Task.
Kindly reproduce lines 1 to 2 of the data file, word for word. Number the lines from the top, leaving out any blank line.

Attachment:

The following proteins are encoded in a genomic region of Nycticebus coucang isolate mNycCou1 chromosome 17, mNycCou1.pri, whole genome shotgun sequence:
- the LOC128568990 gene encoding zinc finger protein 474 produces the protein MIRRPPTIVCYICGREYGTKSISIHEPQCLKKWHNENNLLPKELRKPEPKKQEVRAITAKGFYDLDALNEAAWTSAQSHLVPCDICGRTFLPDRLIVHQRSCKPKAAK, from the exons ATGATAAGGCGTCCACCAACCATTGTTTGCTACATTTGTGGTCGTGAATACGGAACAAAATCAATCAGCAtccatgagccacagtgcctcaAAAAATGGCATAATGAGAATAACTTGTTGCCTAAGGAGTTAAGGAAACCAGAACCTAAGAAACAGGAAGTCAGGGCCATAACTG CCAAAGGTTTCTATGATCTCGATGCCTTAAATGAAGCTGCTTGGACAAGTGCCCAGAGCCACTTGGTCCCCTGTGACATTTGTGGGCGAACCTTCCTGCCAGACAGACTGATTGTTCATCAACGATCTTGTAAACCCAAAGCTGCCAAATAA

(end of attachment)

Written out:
The following proteins are encoded in a genomic region of Nycticebus coucang isolate mNycCou1 chromosome 17, mNycCou1.pri, whole genome shotgun sequence:
- the LOC128568990 gene encoding zinc finger protein 474 produces the protein MIRRPPTIVCYICGREYGTKSISIHEPQCLKKWHNENNLLPKELRKPEPKKQEVRAITAKGFYDLDALNEAAWTSAQSHLVPCDICGRTFLPDRLIVHQRSCKPKAAK, from the exons ATGATAAGGCGTCCACCAACCATTGTTTGCTACATTTGTGGTCGTGAATACGGAACAAAATCAATCAGCAtccatgagccacagtgcctcaAAAAATGGCATAATGAGAATAACTTGTTGCCTAAGGAGTTAAGGAAACCAGAACCTAAGAAACAGGAAGTCAGGGCCATAACTG CCAAAGGTTTCTATGATCTCGATGCCTTAAATGAAGCTGCTTGGACAAGTGCCCAGAGCCACTTGGTCCCCTGTGACATTTGTGGGCGAACCTTCCTGCCAGACAGACTGATTGTTCATCAACGATCTTGTAAACCCAAAGCTGCCAAATAA